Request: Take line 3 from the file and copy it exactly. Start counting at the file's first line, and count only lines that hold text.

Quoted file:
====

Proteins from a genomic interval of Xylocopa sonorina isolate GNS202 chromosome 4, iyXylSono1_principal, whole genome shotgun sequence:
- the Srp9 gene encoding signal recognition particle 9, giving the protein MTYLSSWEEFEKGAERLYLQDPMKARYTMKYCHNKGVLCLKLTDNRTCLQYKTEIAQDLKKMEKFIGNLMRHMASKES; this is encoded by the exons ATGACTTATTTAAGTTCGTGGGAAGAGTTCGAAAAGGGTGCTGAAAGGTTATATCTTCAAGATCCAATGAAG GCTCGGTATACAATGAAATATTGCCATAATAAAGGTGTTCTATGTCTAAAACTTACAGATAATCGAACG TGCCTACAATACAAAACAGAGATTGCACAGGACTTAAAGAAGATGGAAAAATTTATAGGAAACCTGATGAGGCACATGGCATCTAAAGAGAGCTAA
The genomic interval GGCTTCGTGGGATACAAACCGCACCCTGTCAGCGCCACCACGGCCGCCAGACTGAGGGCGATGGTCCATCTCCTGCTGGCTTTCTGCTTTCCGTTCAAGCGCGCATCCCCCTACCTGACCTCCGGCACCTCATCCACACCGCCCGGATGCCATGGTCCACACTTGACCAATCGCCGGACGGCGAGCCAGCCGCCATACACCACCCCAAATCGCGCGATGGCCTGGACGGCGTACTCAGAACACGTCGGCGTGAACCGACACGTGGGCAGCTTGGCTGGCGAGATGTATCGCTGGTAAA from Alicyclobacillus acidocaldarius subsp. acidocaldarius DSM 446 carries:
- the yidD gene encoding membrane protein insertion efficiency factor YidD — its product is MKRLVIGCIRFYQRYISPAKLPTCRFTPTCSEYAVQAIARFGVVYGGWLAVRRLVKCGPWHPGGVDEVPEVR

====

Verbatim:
The genomic interval GGCTTCGTGGGATACAAACCGCACCCTGTCAGCGCCACCACGGCCGCCAGACTGAGGGCGATGGTCCATCTCCTGCTGGCTTTCTGCTTTCCGTTCAAGCGCGCATCCCCCTACCTGACCTCCGGCACCTCATCCACACCGCCCGGATGCCATGGTCCACACTTGACCAATCGCCGGACGGCGAGCCAGCCGCCATACACCACCCCAAATCGCGCGATGGCCTGGACGGCGTACTCAGAACACGTCGGCGTGAACCGACACGTGGGCAGCTTGGCTGGCGAGATGTATCGCTGGTAAA from Alicyclobacillus acidocaldarius subsp. acidocaldarius DSM 446 carries: